Most of Moab’s sewer and water lines were built more than 60 years ago, at the height of the uranium boom. Now, the town of around 5,000 residents is seeing a boom in tourism. On weekends, its population can reach up to 40,000, according to City Manager Joel Linares. This puts pressure on its infrastructure, and makes it more expensive to replace.
“For any one resident, multiply it by four or five, and that’s what we have to build our capacity to support,” said Mayor Emily Niehaus.
Moab recently did a study to determine the cost of replacing its rotting water and sewer lines, which have already begun to break, according to City Engineer Chuck Williams. The cost to replace those comes to around $29 million. Adding in road work and improvements to city facilities brings the amount Moab needs to update and maintain its infrastructure to around $74 million. Williams said the city is in the process of prioritizing its needs, and will be done with that process by the beginning of 2020.
Moab is one of just a few cities in Utah that does not collect property taxes from its citizens, according to Niehaus. The city runs off money generated from sales tax, much of which is paid by tourists. And, as a qualifying “resort community,” Moab is able to charge a higher sales tax than other municipalities. Niehaus says Moab is grateful for the tourism dollars, but they don’t go far enough.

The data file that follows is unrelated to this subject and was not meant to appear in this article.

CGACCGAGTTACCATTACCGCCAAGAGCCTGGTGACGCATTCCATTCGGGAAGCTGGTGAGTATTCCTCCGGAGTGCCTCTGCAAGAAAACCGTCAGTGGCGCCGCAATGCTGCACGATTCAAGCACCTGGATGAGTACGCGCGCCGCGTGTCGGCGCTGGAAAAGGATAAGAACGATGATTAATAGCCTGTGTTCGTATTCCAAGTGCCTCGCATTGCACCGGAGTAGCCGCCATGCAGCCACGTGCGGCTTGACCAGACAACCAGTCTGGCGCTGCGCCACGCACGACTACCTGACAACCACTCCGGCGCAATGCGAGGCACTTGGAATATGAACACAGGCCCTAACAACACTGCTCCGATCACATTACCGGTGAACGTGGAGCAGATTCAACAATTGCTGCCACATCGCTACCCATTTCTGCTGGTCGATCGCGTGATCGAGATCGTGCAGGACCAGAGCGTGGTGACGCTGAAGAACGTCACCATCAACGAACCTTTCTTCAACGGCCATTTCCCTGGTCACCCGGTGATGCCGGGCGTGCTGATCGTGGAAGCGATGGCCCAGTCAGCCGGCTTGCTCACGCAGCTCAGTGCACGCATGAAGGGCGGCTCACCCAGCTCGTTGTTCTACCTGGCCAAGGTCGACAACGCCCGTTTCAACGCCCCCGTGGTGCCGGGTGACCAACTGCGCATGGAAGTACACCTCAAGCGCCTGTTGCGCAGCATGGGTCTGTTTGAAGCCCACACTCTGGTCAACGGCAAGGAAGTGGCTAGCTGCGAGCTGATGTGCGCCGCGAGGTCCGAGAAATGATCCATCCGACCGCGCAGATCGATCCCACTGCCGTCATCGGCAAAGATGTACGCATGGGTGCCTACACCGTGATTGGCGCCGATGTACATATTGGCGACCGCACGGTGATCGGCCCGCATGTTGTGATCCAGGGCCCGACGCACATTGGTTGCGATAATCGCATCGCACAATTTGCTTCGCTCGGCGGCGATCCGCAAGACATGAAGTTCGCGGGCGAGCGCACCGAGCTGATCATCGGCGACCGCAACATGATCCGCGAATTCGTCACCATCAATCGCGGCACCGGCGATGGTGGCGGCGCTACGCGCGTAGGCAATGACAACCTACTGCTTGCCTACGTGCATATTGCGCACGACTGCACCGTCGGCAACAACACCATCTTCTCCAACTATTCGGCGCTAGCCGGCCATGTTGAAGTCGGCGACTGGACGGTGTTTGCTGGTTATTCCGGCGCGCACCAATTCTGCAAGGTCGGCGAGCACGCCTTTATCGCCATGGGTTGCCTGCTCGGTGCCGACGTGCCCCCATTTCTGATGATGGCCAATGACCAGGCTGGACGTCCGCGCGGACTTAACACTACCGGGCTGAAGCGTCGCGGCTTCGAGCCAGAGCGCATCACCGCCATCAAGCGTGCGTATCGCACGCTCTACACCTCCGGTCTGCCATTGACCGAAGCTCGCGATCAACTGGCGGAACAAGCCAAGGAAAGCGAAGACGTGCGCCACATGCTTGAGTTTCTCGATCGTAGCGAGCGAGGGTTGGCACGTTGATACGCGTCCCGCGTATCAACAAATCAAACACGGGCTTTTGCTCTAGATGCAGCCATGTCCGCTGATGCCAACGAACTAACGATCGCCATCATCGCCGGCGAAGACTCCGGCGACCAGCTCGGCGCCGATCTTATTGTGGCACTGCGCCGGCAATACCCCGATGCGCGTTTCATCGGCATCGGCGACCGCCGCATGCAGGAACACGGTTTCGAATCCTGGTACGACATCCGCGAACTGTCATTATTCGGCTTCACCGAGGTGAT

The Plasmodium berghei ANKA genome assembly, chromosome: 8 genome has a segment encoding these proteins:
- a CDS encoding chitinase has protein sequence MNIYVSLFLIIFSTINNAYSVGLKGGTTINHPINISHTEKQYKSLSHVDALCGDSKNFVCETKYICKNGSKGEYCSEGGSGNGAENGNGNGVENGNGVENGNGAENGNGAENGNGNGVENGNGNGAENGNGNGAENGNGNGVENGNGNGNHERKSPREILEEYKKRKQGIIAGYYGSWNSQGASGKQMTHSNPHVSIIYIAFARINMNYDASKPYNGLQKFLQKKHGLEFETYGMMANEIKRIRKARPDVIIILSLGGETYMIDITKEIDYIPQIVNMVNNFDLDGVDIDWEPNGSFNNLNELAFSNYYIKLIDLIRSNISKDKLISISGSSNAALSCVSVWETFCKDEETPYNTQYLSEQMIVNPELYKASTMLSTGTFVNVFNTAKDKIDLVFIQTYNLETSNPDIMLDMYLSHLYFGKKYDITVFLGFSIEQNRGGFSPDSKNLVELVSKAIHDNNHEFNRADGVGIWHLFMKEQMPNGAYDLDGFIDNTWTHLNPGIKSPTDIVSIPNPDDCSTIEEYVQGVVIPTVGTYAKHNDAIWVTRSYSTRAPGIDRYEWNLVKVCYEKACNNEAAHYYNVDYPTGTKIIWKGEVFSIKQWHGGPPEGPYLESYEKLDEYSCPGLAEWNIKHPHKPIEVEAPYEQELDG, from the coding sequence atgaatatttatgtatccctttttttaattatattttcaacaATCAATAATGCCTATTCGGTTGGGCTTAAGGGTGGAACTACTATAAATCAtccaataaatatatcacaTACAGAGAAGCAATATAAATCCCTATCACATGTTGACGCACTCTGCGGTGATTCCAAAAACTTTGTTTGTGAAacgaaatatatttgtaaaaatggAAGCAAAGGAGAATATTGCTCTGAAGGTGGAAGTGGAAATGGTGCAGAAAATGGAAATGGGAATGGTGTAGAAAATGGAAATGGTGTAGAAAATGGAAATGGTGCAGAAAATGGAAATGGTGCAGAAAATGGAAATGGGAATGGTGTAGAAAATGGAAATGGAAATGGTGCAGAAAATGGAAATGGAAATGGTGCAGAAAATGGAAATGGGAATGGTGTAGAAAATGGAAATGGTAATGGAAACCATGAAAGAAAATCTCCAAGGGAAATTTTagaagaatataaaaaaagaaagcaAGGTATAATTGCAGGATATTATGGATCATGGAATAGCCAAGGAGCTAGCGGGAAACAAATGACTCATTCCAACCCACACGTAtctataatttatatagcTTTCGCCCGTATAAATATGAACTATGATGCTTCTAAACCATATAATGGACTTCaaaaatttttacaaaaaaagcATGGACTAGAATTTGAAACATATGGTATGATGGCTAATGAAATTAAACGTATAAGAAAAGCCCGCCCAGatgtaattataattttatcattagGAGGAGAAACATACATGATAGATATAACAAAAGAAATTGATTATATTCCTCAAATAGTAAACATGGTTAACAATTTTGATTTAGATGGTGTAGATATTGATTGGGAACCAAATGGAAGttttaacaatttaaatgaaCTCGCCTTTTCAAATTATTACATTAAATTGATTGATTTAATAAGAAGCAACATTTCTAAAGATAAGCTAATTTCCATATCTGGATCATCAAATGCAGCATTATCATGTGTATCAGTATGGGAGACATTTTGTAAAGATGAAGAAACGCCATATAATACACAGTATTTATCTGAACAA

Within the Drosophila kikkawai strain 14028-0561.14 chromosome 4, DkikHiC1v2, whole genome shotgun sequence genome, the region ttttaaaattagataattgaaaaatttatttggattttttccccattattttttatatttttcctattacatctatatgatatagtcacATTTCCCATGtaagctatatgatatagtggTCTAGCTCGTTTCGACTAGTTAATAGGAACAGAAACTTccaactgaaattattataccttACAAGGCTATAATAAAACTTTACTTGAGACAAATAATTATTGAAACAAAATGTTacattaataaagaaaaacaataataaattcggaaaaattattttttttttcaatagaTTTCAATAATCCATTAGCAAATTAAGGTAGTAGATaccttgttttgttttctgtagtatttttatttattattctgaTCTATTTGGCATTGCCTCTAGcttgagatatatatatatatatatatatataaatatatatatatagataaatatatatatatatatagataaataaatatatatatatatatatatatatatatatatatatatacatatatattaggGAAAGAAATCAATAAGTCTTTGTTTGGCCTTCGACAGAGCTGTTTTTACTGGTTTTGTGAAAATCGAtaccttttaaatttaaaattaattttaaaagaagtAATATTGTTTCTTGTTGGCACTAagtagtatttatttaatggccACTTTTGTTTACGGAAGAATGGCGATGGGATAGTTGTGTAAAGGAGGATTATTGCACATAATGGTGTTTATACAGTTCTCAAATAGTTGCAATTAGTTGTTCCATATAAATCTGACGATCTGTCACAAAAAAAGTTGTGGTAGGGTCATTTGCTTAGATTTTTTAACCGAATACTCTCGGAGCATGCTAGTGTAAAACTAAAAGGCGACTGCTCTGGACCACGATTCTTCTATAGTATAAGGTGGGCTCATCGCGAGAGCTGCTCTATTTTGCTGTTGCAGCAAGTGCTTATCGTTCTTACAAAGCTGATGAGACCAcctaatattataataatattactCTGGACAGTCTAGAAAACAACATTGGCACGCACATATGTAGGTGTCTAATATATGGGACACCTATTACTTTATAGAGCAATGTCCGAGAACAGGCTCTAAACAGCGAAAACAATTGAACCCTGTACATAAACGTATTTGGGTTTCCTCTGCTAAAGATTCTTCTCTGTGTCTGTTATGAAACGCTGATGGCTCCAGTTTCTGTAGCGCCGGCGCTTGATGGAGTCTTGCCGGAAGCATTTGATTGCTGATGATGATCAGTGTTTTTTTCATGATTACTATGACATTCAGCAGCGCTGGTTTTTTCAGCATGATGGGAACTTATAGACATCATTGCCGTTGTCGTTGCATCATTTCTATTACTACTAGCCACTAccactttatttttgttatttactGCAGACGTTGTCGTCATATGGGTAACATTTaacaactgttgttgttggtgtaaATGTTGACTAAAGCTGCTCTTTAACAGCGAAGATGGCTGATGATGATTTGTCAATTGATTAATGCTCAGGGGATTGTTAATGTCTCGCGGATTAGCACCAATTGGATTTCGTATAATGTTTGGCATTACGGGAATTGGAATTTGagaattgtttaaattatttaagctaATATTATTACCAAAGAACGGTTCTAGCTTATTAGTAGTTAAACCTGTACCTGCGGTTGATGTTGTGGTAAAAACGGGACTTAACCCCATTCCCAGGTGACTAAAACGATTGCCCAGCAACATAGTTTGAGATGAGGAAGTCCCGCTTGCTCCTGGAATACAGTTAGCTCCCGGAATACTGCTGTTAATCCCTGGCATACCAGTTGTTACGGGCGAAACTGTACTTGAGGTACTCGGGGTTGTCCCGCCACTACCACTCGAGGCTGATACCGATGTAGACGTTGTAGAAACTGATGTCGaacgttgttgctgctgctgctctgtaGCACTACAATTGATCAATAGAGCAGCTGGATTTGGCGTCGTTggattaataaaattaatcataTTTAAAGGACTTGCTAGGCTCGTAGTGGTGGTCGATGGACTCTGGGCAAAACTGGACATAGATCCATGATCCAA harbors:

“Moab residents are feeling tense,” she said. “We have to share so much with our visitors, and sometimes when you don’t have a lot and you’re asked to share, you get bitter.”
Implementing a “modest” property tax would only bring in about half a million dollars a year, but it would also allow Moab to borrow money and go after matching grants, Niehaus said, and those loans could be paid back with revenue from sales taxes. Funding from the state legislature and state agencies are other options Niehaus said she’s looking into.
“The first step is completing a needs assessment, which we’ve done,” she said. "The next is tying our infrastructure needs to existing resources, and the state has lots of different pockets we can dig into.”